Living thus, on milk and roots and herbs, Keneth grew to the age of eighteen, and received instruction in Scripture and the Articles of the Faith from an angel. Then this heavenly teacher informed him he must depart to a reedy spot about a mile distant.
Keneth started ; probably on account of his crippled condition he made a slow progress, for we are informed that he halted, and miraculously produced twenty-four springs to assuage his insatiable thirst within the one mile he traversed.
Arrived at last at his destination, he built himself a hut of woven osiers and roofed it with reeds. Here he was joined by a man who offered himself as his servant.
One day, nine robbers who infested the district, said to one another, “There is a holy man here who instructs all, and is very good-natured ; let us see what can be got from him.”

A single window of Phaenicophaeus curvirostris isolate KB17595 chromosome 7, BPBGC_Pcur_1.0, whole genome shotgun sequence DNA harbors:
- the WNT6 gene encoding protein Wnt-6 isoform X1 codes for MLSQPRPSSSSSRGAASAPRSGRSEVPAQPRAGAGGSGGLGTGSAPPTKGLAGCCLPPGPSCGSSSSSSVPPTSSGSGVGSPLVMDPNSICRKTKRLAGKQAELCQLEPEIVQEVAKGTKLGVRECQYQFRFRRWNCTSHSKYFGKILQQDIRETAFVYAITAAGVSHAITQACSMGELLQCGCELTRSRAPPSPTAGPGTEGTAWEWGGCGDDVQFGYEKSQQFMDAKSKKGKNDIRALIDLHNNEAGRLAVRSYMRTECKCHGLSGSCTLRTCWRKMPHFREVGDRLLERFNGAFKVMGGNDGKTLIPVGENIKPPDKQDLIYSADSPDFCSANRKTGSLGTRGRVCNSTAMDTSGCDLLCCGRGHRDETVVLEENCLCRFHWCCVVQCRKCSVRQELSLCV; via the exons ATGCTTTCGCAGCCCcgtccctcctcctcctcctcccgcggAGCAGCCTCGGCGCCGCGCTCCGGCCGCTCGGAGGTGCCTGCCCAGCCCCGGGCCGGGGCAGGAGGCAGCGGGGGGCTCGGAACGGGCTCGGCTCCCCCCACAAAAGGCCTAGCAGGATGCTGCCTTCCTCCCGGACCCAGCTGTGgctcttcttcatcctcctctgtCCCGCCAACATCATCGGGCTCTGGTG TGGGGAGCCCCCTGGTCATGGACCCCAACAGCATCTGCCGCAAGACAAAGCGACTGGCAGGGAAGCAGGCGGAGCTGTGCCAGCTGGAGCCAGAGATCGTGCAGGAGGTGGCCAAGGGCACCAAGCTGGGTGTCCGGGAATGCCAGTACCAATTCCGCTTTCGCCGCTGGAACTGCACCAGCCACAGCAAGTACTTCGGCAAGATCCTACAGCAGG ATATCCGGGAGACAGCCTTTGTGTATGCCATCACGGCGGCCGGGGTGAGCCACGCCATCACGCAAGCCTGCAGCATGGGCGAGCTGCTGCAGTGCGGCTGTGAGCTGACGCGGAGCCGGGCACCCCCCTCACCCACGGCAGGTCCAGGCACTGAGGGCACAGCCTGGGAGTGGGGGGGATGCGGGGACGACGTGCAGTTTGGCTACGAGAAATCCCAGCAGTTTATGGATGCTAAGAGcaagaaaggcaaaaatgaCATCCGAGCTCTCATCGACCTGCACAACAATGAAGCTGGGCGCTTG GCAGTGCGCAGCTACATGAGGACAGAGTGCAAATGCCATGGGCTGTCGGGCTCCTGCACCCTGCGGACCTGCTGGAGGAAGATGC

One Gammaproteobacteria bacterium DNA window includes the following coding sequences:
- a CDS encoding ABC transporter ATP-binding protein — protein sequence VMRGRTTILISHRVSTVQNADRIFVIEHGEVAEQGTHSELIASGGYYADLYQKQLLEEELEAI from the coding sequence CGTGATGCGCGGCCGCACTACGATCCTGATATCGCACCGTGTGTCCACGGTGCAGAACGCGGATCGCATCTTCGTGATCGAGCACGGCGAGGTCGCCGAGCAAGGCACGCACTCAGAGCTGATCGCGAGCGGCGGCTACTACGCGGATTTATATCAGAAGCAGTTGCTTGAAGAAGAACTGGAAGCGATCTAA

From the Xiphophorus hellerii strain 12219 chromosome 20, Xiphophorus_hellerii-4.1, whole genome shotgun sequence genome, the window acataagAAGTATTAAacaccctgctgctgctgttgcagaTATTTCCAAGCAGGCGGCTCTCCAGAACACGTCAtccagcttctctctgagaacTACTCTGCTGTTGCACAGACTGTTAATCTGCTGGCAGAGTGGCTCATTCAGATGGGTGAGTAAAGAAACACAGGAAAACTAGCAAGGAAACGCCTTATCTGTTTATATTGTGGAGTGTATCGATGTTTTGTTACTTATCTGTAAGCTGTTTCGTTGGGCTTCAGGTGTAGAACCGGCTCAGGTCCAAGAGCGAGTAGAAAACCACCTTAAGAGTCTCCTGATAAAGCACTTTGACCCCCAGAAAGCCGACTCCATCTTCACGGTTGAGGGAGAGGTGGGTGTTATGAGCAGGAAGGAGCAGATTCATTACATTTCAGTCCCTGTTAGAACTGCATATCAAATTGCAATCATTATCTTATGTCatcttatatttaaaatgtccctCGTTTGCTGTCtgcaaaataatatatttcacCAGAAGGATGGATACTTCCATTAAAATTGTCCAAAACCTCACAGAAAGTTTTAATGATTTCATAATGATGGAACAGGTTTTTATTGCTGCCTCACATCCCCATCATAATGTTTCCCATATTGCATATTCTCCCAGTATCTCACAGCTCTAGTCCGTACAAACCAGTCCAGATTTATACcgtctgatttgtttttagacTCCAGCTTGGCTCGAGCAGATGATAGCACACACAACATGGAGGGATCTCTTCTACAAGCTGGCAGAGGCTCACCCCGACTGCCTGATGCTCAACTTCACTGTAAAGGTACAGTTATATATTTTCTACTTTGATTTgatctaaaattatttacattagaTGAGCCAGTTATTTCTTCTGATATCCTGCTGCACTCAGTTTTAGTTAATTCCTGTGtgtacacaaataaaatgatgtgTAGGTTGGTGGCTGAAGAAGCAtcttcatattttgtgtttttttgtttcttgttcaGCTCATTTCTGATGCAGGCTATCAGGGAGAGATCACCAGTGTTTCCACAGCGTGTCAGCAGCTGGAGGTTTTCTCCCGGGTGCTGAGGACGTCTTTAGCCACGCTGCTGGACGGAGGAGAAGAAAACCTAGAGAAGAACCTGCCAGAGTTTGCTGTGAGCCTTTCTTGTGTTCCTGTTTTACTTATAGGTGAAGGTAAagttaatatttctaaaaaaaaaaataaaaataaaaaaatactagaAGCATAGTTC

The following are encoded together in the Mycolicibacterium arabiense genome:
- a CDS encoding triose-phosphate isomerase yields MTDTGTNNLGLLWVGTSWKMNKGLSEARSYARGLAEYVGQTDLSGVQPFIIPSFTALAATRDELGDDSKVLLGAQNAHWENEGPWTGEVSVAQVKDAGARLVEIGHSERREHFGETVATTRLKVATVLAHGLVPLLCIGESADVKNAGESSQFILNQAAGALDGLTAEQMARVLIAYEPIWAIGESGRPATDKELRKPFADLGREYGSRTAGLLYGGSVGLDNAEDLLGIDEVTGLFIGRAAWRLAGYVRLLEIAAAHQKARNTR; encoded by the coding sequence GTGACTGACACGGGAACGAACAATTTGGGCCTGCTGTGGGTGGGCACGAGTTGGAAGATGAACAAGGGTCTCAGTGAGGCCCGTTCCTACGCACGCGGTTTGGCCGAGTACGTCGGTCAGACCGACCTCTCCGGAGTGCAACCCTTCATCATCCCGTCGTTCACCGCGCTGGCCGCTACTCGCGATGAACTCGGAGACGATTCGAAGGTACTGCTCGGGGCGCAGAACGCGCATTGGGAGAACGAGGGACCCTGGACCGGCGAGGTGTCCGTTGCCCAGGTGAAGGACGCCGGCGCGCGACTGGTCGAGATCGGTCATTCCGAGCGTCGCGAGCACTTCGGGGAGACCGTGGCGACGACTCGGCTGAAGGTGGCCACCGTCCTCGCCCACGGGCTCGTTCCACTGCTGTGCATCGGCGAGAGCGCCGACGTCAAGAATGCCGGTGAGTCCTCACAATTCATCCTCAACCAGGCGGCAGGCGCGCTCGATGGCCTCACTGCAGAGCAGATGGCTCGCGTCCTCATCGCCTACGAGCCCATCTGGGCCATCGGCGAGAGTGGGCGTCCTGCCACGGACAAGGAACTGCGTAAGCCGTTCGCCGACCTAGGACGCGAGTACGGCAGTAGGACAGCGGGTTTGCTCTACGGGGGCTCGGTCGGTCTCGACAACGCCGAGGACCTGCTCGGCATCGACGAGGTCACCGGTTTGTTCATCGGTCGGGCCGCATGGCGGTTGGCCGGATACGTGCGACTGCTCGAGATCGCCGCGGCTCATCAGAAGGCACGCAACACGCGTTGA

So they visited Keneth, and he hospitably entertained them. Now the men had left their spears outside, and Keneth’s servant, coveting one, stole it, and when the robber asked for his lance, swore that he had not seen it. ” Bring out the bosom-shaped bell, and I will take oath on that.” When the man had so forsworn himself he went mad, and ran away to Menevia, “where, at the time, David had his seat,” and there inhabited remote localities, living like a wild beast, till the hair of his body completely clothed him. At the end of seven years, Keneth prayed for his restoration, and the man returned to his service a sincere penitent. Now it fell out that Morgan, prince of Glamorgan, came on a raid and swept together much plunder in the region where was Keneth. The hermit thereupon sent his servant with the woman-breasted bell to demand a share of the spoil. He met with a refusal and abuse. Then the plunderers began to quarrel among themselves over the division of the spoil, came to blows, and many were killed. Morgan, attributing this disaster to the offence given to Keneth and disregard of the sanctity of his bell, went to him and offered compensation. He took him up a height and bade him accept as much ground as he desired. Keneth selected a certain amount up to a certain river, and this was granted to him for ever.